The halving of crude prices has struck at the heart of Nigeria’ state finances, reveals Bloomberg, with no facet of the country’s oil revenues left unscathed.

This includes, it emerges, Nigeria’s sovereign wealth fund, designed specifically to withstand price volatility, soaking up oil revenues that exceed budgetary needs.

“The weakness in crude oil prices might persist for the foreseeable future, thereby potentially impacting on new contributions from the federation,” Nigerian Sovereign Investment Authority Chairman Mahey Rasheed said in the organization’s 2014 annual report released on Thursday. “Consequently, I do not anticipate a substantial growth in the funds under management through that source.”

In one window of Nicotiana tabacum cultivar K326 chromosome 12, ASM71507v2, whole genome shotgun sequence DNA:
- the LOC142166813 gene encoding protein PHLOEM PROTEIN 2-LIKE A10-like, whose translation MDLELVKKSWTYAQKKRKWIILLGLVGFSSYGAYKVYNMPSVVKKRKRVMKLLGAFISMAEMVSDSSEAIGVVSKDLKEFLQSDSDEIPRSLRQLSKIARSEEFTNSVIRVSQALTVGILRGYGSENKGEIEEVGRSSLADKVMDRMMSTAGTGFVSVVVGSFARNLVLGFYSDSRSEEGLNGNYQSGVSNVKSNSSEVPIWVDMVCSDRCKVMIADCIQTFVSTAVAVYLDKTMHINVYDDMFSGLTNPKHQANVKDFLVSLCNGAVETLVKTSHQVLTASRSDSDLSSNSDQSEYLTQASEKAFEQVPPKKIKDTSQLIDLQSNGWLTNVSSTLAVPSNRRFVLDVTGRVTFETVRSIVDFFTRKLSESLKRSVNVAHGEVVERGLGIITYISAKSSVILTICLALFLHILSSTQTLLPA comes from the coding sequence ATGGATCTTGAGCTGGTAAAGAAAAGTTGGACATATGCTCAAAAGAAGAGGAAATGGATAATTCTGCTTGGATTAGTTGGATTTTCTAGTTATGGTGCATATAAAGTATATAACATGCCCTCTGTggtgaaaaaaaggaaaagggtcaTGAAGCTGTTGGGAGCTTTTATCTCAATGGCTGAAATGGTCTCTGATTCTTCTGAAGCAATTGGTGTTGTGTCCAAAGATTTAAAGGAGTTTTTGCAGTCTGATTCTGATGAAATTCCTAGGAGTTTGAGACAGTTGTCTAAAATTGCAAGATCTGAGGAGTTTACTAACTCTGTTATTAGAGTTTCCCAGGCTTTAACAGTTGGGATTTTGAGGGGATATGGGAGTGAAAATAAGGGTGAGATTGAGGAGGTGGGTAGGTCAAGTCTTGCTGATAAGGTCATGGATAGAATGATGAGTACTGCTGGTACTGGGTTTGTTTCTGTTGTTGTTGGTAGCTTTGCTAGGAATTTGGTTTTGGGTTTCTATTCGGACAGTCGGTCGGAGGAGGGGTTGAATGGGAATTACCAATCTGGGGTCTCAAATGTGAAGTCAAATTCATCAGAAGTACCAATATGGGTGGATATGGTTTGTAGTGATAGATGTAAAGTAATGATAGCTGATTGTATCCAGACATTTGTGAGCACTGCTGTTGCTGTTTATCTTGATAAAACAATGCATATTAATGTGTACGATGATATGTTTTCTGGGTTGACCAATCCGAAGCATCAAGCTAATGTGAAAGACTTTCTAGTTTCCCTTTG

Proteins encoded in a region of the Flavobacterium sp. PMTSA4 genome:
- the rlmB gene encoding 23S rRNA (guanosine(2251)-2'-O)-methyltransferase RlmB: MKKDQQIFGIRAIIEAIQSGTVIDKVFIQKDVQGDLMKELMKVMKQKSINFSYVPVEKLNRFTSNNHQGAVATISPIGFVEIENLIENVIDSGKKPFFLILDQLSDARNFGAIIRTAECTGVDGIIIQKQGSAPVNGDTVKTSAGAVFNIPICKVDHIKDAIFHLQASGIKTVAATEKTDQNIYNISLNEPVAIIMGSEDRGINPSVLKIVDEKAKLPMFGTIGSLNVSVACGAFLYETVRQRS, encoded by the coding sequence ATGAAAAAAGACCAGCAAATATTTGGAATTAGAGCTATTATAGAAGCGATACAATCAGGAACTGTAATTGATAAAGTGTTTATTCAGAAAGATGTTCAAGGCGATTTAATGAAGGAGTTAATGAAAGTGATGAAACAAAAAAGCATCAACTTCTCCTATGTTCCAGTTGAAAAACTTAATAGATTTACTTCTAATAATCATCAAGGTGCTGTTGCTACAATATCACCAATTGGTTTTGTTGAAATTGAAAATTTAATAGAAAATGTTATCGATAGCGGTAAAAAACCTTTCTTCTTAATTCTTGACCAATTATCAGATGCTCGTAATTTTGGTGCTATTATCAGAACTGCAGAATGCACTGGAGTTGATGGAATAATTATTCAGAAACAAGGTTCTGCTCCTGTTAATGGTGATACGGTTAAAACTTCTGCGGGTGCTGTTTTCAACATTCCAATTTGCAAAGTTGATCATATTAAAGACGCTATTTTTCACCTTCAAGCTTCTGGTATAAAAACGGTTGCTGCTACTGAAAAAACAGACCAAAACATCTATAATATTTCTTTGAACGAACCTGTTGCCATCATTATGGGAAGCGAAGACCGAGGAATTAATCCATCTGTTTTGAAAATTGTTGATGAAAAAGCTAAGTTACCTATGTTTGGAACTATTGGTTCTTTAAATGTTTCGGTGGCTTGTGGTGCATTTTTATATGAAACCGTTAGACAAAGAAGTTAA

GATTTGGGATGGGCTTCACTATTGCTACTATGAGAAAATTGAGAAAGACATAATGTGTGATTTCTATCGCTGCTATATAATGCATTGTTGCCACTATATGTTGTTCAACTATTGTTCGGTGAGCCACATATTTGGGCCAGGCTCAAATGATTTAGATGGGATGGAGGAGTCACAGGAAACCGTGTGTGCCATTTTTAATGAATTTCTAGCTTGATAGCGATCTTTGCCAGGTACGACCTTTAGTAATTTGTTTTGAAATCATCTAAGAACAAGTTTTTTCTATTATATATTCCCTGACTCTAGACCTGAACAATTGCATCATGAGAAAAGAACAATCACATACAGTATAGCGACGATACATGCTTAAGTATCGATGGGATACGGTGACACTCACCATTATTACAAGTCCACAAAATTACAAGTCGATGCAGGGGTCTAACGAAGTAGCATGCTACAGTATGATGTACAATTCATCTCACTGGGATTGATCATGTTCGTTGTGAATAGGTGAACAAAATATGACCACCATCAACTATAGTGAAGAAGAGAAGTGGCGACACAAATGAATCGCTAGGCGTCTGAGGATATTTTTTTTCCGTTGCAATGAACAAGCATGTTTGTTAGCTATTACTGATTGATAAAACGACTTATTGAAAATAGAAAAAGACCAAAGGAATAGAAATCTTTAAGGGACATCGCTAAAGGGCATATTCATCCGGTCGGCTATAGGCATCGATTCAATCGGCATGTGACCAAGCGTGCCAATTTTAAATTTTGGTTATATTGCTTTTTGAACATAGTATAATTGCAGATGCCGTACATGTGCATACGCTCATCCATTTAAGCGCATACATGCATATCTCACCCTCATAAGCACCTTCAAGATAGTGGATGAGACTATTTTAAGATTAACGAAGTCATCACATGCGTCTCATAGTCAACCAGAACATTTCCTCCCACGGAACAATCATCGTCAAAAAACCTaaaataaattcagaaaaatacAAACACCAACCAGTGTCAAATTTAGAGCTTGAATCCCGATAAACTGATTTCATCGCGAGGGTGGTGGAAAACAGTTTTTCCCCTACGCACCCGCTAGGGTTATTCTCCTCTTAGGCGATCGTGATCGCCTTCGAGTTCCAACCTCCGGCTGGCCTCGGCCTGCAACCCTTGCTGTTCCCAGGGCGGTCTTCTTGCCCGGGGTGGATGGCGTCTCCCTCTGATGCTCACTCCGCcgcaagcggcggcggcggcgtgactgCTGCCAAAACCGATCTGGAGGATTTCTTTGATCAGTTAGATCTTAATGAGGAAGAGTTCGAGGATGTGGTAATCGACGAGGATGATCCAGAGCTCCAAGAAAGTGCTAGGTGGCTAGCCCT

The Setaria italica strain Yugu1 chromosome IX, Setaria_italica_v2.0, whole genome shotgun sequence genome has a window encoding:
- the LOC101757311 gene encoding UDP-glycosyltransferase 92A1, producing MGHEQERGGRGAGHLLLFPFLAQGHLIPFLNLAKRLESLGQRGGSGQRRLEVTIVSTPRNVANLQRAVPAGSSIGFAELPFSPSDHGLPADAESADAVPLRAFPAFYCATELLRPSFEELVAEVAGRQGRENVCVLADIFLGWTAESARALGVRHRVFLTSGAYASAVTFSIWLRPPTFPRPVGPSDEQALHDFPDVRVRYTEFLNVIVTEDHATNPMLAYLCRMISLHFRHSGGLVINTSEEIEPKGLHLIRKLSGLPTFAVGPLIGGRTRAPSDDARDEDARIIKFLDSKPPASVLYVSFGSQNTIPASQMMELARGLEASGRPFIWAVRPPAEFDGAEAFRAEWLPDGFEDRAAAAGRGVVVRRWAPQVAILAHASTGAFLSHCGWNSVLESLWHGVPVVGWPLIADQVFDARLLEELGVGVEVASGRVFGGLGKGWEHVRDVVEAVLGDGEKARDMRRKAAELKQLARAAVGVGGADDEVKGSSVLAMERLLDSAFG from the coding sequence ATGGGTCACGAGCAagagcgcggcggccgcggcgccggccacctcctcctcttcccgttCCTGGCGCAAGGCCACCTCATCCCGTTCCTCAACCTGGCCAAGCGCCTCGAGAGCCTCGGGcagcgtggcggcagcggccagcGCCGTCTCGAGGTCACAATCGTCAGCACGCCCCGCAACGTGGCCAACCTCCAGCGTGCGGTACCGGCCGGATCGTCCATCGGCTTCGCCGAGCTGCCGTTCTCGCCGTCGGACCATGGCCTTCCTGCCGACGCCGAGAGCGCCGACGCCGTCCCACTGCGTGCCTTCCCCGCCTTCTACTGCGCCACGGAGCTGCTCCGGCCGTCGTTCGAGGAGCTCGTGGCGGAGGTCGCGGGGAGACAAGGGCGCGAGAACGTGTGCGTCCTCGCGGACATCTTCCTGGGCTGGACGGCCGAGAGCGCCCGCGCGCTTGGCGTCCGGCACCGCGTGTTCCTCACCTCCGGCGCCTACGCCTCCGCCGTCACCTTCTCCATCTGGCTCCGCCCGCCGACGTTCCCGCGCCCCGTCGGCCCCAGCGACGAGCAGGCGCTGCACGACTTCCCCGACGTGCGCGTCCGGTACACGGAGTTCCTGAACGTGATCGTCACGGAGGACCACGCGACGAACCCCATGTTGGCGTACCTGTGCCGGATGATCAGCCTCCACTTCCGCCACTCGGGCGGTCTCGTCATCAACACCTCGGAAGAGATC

Ironically the new head of the African Development Bank (AFDB), Dr Akinwumi Adesina, had argued previously that African countries would have to set up more Sovereign Wealth Funds to help withstand plunging commodity prices, said the Nigerian Bulletin.

Such funds “will allow countries to have fiscal buffers and liquidity buffers to this kind of shock”, he said, adding that the current crisis is not the only one that would be experienced as “there’s still going to be a lot of disquiet in the market going forward.”

Low oil prices are affecting the whole of Africa adversely, and not just oil producing countries like Nigeria, according to another Bloomberg report.

Declining fuel prices have prompted cargo vessels to take the long route round the Cape of Good Hope on the way to Asia or Europe, circumventing the traditional shorter Suez Canal route.

Even tankers carrying diesel and jet fuel have been diverted towards the longer 4,000-mile (6,400-kilometer) route.

“Another advantage of taking the longer route is that it gives traders more options of where to sell their cargoes”, said Erik Broekhuizen, the head of tanker research and consulting at Poten & Partners Inc. in New York.